How did it come to be that Deckard
often considered to be a replicant
started hunting replicants?
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Depending on whether you subscribe to the idea of Deckard being a replicant or not, the story revolves around Deckard being a retired cop with an "aptitude" for ferreting out replicants on the run.
Deckard, whose job as a "Blade Runner" was to track down bioengineered beings known as replicants and "retire" them ("retire" being the official term for the killing of replicants), is told by Bryant that several have escaped and come to Earth illegally. As Tyrell Corporation Nexus-6 models, they have only a four-year lifespan, and may have come to Earth to try to extend their lives. --Wikipedia entry: Blade Runner
It would appear the Tyrell Corporation created a little too well and replicants would escape and try to blend into the population. But because they were inherently "unstable" psychologically, they would have psychotic episodes as they approached their impending pre-programmed "death."
Having your organic androids killing people tends toward a media failure even for a corporation as large as Tyrell, so they needed someone who could clean up their messes and Deckard (rumored to be a replicant) was excellent at being at the right place at the right time for the "retirement" of said renegade replicants.
There are three Ds: Dirty, Dull and Dangerous. Jobs that are any of those three are open to automation, meaning getting humans out of the loop. Thus, robots explore Mars, build our products over and over again, control the insides of nuclear power plants and keep track and dispose of terrorists. As the population of the Earth shrinks, the value of humans increases so the push to replace them grows also. Thus replicants.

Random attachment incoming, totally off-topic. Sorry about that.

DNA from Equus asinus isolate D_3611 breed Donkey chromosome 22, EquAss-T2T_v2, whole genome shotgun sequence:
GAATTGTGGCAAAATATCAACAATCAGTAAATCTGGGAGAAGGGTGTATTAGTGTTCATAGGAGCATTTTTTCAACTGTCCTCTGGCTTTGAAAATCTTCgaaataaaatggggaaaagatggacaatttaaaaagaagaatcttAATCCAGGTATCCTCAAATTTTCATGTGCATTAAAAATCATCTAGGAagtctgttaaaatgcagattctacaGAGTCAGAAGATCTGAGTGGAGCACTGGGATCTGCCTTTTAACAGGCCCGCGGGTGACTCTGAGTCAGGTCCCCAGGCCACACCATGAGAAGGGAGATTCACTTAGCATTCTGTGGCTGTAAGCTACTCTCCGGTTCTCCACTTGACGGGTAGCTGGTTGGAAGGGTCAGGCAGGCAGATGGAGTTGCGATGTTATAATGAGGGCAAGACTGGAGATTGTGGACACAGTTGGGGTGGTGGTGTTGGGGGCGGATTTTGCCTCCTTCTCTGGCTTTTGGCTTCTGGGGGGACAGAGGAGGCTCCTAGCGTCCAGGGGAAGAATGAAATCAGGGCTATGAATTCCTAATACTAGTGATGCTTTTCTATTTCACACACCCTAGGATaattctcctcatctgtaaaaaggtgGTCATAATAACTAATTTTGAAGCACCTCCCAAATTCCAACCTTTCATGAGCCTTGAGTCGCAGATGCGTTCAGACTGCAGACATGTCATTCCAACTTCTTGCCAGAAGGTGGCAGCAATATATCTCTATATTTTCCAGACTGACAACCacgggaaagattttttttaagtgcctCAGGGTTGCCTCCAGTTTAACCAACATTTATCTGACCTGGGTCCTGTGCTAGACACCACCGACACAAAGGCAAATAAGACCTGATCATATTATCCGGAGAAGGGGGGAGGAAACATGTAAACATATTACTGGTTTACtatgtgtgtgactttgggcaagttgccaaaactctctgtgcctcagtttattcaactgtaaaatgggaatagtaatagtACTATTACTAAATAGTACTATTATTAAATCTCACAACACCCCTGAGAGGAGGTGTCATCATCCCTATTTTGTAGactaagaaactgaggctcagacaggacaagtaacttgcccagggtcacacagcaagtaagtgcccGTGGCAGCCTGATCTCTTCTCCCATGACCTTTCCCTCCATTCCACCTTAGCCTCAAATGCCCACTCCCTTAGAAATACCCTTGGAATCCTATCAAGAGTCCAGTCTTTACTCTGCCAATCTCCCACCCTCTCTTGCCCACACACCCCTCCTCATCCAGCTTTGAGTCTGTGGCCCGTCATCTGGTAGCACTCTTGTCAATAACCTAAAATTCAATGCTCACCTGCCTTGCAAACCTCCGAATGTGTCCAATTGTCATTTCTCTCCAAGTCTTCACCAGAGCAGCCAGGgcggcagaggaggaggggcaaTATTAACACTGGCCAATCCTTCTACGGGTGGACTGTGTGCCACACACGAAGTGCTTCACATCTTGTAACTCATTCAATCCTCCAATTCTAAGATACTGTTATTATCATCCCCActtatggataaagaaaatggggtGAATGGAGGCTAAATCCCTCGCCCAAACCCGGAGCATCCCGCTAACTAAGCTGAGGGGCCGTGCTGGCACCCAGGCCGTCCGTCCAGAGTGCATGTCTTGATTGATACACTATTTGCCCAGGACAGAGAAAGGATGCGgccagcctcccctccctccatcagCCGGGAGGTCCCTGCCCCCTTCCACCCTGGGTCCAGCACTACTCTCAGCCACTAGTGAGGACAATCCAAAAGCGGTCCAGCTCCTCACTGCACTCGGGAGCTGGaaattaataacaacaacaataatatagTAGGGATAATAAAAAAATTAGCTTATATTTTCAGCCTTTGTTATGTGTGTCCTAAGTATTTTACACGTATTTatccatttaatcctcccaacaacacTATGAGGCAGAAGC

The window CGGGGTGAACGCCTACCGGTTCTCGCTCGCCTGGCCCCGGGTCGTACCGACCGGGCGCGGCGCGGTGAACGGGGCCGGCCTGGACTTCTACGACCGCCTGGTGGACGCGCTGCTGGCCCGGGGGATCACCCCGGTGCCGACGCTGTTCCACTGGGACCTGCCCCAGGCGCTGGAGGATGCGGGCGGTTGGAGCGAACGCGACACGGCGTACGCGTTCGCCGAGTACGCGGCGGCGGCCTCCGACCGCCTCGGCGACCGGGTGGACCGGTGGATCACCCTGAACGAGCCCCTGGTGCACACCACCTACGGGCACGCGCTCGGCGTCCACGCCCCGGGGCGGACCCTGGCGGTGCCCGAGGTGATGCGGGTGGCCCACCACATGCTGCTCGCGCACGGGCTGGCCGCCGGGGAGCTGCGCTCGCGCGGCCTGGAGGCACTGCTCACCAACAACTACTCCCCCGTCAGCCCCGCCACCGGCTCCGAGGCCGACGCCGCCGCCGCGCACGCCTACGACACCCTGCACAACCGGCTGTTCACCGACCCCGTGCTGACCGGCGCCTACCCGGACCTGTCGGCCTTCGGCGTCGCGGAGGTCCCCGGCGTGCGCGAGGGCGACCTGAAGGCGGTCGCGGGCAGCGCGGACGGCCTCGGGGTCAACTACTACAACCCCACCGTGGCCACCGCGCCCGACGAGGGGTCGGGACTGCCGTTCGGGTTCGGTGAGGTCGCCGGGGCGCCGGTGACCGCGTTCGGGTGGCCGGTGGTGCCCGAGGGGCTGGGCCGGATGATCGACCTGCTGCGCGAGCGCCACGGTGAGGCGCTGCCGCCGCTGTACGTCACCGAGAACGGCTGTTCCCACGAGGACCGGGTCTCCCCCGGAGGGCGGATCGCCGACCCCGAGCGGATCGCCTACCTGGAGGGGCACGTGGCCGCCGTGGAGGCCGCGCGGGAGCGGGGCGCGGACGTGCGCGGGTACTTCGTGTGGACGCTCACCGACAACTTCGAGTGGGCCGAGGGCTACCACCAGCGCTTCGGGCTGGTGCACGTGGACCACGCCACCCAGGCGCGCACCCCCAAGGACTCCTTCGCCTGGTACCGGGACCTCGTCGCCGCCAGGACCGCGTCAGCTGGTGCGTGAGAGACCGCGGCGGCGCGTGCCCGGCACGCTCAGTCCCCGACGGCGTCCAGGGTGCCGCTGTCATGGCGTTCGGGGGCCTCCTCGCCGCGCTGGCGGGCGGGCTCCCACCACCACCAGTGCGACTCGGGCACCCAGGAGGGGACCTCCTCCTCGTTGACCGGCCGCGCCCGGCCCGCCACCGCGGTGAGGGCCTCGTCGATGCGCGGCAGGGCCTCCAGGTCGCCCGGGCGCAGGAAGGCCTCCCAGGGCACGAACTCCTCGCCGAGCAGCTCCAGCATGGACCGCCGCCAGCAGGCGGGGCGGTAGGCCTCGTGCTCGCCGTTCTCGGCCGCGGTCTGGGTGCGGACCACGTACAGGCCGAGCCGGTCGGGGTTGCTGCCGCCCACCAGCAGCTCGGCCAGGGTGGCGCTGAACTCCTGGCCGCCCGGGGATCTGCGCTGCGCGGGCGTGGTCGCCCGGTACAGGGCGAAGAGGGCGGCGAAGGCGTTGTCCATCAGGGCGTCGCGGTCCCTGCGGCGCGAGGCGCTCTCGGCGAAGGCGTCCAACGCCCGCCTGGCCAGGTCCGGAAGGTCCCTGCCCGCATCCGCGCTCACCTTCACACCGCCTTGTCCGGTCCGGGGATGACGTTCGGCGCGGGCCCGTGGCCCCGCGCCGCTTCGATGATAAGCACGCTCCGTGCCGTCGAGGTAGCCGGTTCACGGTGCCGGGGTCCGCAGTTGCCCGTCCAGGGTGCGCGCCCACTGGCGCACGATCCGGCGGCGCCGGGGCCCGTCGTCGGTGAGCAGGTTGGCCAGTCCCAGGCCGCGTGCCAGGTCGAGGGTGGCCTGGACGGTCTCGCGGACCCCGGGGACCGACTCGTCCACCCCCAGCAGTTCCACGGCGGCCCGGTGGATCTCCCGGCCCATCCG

Hunting replicants is down to be dirty and dangerous. Certainly this is a job you might want to get humans out of.
Assuming that Deckard is a replicant, it is possible that the programming for him ended where the movie starts: that he was activated and pushed out of a van downtown, decided to get noodles and is picked up by Gaff. It seems unlikely, though. Bryant seems very comfortable with Deckard, which strikes to me that, replicant or no, Deckard had been a Blade Runner for quite some time.
I saw the original theatrical version on VHS back in the day and I have to say I never once got the idea that Deckard was a replicant. I have since seen both the director's cut and the final cut. I have read many excellent fan theories and arguments for both sides. The author of the book Philip K Dick said definitively that in the book Deckard is not a replicant. Harrison Ford said of the character that he is not, and something to the effect that the movie is about the juxtaposition of human vs android emotions. Ridley Scott has said that Deckard definitely is but has also stated that it is up to the viewer and is purposely ambiguous. Here is the real answer. It depends on which version you watch. If it contains the unicorn scene, Deckard is a replicant. If the scene is absent, he is not. In the original theatrical release, Gaff's unicorn is saying, "I know Rachel is with you but I'm going to let you both go because I know she won't live." The unicorn symbolizes that Rachel won't survive just as the unicorns supposedly didn't survive the biblical flood. This goes along with the chicken, which implied Deckard was afraid to take the job. And the man with the erection, which suggested Deckard was enjoying himself and getting back into the job. In the unicorn dream version, Gaff is saying, "I know about your unicorn the same way you knew about Rachel's spider."